The ordinary monthly meeting of this Association was held in the Imperial Hotel, Dundee, on Friday evening the 7th ult. - the President in the chair. There was a large attendance of the members. Mr William Stewart, Cedarlea, read a paper entitled "Recollections of a Tour in the United States of America and Canada." His account of his travels was both instructive and amusing, and was listened to with great relish by the meeting. Mr T. H. Miln, Linlathen Gardens, read an able and highly interesting paper on "Hardy Border Flowers." This subject, he said, might embrace annuals, biennials, herbaceous perennials, and alpines; but it was chiefly herbaceous perennials and alpines he meant to speak of to-night. He then pointed out the difficulty of deciding what was actually a hardy herbaceous plant: in common usage the name herbaceous embraced a great variety of plants, which, strictly speaking, did not belong to that class. Many plants, too, were truly hardy under skilful and liberal culture, which, under indifferent or unnatural cultivation, were merely annual or biennial. Many of our hardy mountaineers will not live in our borders if we overlook their natural requirements, whereas, with some forethought and attention, they will live and thrive for years.

A plant whose native soil is bog-peat or rocky grit, cannot be expected to thrive in a stiff tenacious soil without some other preparation for its reception beyond making a hole of sufficient size to hold its roots, and then covering them, even with care. Yet this kind of cultivation, or some such closely akin to it, is by far too common. In any ordinary good garden-soil a considerable number of even our more rare hardy herbaceous and alpine plants will thrive fairly well, but there are others again that require to be specially cared for, and these well repay the extra labour expended to suit their individual requirements. Many plants (especially alpines) which otherwise would perish, did well when planted in a mixture of leaf-mould and small stones, such as surface-rakings, placing a few flat stones round the collar of the plant, and covering them with a thin sprinkling of soil. The stones thus act as a mulch, and keep the roots moist and cool.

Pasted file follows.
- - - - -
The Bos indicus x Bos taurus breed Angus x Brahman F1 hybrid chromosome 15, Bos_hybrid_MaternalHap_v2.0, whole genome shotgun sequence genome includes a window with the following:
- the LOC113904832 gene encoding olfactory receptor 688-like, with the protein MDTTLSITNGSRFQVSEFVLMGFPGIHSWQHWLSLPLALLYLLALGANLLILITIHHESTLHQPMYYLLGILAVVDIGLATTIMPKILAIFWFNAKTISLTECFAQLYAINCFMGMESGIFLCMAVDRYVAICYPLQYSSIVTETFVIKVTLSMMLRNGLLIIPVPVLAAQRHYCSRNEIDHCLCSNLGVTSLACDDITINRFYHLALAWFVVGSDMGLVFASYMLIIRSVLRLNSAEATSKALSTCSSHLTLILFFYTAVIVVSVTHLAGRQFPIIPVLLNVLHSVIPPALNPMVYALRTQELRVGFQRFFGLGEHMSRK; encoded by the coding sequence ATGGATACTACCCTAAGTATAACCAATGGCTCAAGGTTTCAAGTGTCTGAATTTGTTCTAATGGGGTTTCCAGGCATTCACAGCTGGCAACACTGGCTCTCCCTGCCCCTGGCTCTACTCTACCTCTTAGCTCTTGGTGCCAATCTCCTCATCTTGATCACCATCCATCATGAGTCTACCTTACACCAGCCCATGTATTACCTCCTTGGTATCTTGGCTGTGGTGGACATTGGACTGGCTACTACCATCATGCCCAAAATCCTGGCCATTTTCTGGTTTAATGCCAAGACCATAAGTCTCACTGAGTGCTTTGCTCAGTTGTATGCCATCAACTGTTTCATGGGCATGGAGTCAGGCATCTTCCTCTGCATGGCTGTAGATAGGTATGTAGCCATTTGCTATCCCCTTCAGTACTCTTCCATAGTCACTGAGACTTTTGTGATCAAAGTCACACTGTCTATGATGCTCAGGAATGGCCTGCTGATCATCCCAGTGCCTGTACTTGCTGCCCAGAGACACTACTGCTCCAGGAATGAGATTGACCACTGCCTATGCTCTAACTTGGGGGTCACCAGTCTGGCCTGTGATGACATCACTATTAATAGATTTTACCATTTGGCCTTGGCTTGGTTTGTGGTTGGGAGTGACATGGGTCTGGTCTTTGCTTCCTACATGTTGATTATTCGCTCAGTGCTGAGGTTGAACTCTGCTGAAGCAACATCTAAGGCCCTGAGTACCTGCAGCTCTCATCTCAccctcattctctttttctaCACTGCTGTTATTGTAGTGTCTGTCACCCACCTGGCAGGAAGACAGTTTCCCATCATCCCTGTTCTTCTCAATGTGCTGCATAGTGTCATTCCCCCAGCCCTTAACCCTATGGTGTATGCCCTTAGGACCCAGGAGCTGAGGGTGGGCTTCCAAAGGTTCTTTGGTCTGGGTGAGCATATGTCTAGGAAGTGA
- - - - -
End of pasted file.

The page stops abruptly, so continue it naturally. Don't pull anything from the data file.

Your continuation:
Mr Miln then spoke of the most approved methods of planting and arranging a herbaceous border, the distances required between the plants, and the necessity of thinning some of the more robust-growing kinds. He thought it best to thin out principally from the centre after the plants had attained a height of from 15 to 18 inches, then to gather the stems together and tie tightly at about a foot from the ground; in many cases no stake is needed as the stems tied thus act as so many supports, the one standing against the other in a slanting position. As the season advances it becomes requisite, for the sake of tidiness, to remove the haulm of some of the stronger - growing species. In this case it is sometimes necessary to make compensation, as the crowns of some plants will be too much exposed by being deprived of their natural winter protection; and for this purpose a spadeful of soil from a brake that has been well manured for kitchen crops answers very well, affording both a protection and a supply of nourishment at the same time. The speaker then made some remarks on behalf of those old-fashioned flowers, portraying the picturesque and interesting style of the mixed border, the favourite fashion of a flower-garden in the days o' langsyne.

Hardy border flowers display a great variety in habit, much diversity and beauty of foliage, while they present a wonderful variety both in form and colour. Most of them bloom abundantly, and are excellent for cut-flowers, and by a proper selection a continual bloom may be kept up from early spring till late in the autumn. They are also to be recommended as meeting the wants of more people with limited means than any other class of plants. The speakers received the hearty thanks of the meeting; and after the usual vote of thanks to the chairman, the proceedings terminated.